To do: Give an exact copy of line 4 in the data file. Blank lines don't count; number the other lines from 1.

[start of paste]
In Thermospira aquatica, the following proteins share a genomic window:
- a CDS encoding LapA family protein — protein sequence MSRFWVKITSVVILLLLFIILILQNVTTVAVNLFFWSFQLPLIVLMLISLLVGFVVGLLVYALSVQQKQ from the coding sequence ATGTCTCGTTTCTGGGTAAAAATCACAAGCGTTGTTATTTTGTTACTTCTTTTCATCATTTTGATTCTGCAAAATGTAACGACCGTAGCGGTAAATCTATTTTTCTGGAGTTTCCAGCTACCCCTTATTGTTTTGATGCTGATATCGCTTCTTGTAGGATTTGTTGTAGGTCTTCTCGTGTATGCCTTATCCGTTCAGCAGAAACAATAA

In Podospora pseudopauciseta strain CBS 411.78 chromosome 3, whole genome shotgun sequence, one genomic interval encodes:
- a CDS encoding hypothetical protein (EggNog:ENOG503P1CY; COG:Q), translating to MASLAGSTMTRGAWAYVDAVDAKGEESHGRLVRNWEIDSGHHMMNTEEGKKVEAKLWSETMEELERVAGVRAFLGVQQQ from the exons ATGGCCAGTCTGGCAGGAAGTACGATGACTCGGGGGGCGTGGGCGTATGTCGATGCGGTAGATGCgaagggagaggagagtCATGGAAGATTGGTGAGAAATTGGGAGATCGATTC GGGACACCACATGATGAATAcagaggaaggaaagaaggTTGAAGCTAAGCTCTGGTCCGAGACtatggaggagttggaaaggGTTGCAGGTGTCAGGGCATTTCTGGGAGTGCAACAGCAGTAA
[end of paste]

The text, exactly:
- a CDS encoding hypothetical protein (EggNog:ENOG503P1CY; COG:Q), translating to MASLAGSTMTRGAWAYVDAVDAKGEESHGRLVRNWEIDSGHHMMNTEEGKKVEAKLWSETMEELERVAGVRAFLGVQQQ from the exons ATGGCCAGTCTGGCAGGAAGTACGATGACTCGGGGGGCGTGGGCGTATGTCGATGCGGTAGATGCgaagggagaggagagtCATGGAAGATTGGTGAGAAATTGGGAGATCGATTC GGGACACCACATGATGAATAcagaggaaggaaagaaggTTGAAGCTAAGCTCTGGTCCGAGACtatggaggagttggaaaggGTTGCAGGTGTCAGGGCATTTCTGGGAGTGCAACAGCAGTAA